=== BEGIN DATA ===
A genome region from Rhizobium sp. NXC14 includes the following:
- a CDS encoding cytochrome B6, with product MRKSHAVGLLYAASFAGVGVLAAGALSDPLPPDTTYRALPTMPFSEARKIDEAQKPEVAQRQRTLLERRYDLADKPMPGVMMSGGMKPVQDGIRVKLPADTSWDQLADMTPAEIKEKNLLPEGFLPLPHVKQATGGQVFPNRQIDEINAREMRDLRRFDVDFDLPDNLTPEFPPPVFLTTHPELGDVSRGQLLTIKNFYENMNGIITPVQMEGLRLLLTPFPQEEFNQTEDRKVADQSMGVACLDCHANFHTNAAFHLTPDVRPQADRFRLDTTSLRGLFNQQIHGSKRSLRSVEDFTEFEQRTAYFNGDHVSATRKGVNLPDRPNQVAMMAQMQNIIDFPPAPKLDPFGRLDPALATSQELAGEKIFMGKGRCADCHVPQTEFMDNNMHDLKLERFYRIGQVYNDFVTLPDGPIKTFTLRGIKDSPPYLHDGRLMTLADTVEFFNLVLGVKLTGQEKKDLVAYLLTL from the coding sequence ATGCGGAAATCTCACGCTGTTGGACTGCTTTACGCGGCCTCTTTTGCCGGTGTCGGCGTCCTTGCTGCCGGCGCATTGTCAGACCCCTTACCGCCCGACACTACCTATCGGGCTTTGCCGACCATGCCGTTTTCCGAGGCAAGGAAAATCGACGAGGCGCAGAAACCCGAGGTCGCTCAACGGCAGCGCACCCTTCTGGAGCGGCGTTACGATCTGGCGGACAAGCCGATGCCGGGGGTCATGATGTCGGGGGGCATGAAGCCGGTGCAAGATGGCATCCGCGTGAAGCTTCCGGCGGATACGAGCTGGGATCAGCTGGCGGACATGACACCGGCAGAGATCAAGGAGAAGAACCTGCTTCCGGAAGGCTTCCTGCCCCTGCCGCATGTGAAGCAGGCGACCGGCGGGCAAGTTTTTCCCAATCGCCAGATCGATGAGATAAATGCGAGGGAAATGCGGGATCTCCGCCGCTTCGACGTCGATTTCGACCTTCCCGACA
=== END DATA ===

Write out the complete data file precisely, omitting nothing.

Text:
A genome region from Rhizobium sp. NXC14 includes the following:
- a CDS encoding cytochrome B6, with product MRKSHAVGLLYAASFAGVGVLAAGALSDPLPPDTTYRALPTMPFSEARKIDEAQKPEVAQRQRTLLERRYDLADKPMPGVMMSGGMKPVQDGIRVKLPADTSWDQLADMTPAEIKEKNLLPEGFLPLPHVKQATGGQVFPNRQIDEINAREMRDLRRFDVDFDLPDNLTPEFPPPVFLTTHPELGDVSRGQLLTIKNFYENMNGIITPVQMEGLRLLLTPFPQEEFNQTEDRKVADQSMGVACLDCHANFHTNAAFHLTPDVRPQADRFRLDTTSLRGLFNQQIHGSKRSLRSVEDFTEFEQRTAYFNGDHVSATRKGVNLPDRPNQVAMMAQMQNIIDFPPAPKLDPFGRLDPALATSQELAGEKIFMGKGRCADCHVPQTEFMDNNMHDLKLERFYRIGQVYNDFVTLPDGPIKTFTLRGIKDSPPYLHDGRLMTLADTVEFFNLVLGVKLTGQEKKDLVAYLLTL from the coding sequence ATGCGGAAATCTCACGCTGTTGGACTGCTTTACGCGGCCTCTTTTGCCGGTGTCGGCGTCCTTGCTGCCGGCGCATTGTCAGACCCCTTACCGCCCGACACTACCTATCGGGCTTTGCCGACCATGCCGTTTTCCGAGGCAAGGAAAATCGACGAGGCGCAGAAACCCGAGGTCGCTCAACGGCAGCGCACCCTTCTGGAGCGGCGTTACGATCTGGCGGACAAGCCGATGCCGGGGGTCATGATGTCGGGGGGCATGAAGCCGGTGCAAGATGGCATCCGCGTGAAGCTTCCGGCGGATACGAGCTGGGATCAGCTGGCGGACATGACACCGGCAGAGATCAAGGAGAAGAACCTGCTTCCGGAAGGCTTCCTGCCCCTGCCGCATGTGAAGCAGGCGACCGGCGGGCAAGTTTTTCCCAATCGCCAGATCGATGAGATAAATGCGAGGGAAATGCGGGATCTCCGCCGCTTCGACGTCGATTTCGACCTTCCCGACA